With a capital budget of $1.8 billion, $1 million towards participatory budgeting may appear insignificant. But this small investment has huge potential for scalability. If successful, the City of Boston expects to increase its investments in participatory budgeting initiatives, realizing even greater returns in civic engagement and the deepening of democracy. By targeting youth specifically, this initiative will serve as a guidepost for state and local governments—such as Vallejo, CA—seeking to engage youth through a participatory budget framework. And Boston’s participatory budgeting initiative will further serve as yet another example of municipal governments using participatory budgeting to transform the relationship between the government and the governed.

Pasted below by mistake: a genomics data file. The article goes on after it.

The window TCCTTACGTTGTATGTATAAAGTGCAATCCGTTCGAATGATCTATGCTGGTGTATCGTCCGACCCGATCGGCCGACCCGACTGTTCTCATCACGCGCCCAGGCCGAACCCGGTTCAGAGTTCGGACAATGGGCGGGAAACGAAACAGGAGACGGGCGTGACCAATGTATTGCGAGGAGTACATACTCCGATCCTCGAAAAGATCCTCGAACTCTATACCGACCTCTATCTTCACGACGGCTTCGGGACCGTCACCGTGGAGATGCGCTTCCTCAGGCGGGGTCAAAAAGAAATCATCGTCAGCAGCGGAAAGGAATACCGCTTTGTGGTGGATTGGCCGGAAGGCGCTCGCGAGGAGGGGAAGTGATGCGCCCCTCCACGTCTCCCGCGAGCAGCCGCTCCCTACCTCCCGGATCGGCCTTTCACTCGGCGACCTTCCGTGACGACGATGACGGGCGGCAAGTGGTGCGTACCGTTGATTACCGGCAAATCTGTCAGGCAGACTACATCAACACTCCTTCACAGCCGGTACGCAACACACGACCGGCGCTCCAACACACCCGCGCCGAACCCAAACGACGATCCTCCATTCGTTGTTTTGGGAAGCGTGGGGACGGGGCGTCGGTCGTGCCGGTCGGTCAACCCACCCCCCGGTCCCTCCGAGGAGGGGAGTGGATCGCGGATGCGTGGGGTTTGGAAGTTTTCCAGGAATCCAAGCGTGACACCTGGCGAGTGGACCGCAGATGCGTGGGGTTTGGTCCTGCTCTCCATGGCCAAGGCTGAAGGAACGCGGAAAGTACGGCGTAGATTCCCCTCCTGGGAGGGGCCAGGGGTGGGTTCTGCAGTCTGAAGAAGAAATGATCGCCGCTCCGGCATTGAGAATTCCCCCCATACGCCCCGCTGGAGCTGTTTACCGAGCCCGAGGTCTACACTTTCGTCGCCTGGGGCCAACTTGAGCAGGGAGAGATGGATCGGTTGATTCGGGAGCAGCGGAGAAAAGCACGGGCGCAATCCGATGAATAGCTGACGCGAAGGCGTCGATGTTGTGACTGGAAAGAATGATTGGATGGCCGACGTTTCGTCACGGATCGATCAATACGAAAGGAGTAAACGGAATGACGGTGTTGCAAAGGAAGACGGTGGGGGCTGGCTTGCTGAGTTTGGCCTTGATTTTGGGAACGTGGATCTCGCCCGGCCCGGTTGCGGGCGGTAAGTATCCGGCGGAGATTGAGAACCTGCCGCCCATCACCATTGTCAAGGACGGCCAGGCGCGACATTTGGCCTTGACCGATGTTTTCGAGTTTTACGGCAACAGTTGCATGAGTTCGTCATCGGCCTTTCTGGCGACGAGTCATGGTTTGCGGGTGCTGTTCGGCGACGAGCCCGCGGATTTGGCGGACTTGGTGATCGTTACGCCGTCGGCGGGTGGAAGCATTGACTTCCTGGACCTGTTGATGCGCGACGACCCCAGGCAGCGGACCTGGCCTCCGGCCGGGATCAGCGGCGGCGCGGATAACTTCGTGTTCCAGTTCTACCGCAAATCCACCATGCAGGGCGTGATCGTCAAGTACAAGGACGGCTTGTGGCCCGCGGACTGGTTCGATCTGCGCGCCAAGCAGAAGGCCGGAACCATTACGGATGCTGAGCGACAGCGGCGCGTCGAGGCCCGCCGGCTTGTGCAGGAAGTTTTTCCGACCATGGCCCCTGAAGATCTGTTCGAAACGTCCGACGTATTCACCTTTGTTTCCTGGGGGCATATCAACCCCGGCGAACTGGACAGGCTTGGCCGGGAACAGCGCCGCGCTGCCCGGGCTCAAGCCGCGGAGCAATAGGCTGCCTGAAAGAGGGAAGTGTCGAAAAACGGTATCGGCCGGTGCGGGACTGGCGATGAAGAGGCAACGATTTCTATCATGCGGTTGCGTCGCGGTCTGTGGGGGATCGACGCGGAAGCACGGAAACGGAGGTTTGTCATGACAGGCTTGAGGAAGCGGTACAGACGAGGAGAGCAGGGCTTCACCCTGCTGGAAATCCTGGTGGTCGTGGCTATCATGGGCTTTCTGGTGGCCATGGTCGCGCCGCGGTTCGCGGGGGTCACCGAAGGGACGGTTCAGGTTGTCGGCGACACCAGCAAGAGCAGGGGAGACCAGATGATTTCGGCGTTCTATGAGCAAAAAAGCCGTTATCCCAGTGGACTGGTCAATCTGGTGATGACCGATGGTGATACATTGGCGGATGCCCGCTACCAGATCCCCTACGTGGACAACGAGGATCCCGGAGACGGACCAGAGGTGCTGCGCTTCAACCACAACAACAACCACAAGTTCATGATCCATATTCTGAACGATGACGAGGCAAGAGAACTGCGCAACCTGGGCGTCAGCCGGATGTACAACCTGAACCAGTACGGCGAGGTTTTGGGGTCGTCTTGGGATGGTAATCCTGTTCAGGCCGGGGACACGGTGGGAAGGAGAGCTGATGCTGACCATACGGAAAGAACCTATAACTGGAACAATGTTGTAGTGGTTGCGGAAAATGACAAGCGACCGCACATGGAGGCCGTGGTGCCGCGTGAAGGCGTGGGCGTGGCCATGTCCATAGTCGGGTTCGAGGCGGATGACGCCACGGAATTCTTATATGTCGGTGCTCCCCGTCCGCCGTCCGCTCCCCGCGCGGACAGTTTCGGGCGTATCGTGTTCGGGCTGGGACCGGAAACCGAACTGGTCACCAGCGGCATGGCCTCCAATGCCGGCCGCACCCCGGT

Crosby Burns is a Master in Public Policy Candidate at the John F. Kennedy School of Government at Harvard University. He is a Research Fellow with the City of Boston investigating and evaluating the city’s participatory budget initiative.

 

 

2 Comments

Filed under Boston Participatory Budgeting, Cities, Participation, Technology

2 Responses to Participatory Budgeting: Re-imagining Civic Engagement in the City of Boston

  1. Great article exploring this topic and particularity enjoyed your comment about changing how citizens see government and how government sees its citizens. We created a tool BackseatBudgeter.com which works towards that same goal. Great work!

  2. Pingback: Participatory Budgeting: Reimagining Civic Engagement in the City of Boston | Kennedy School Review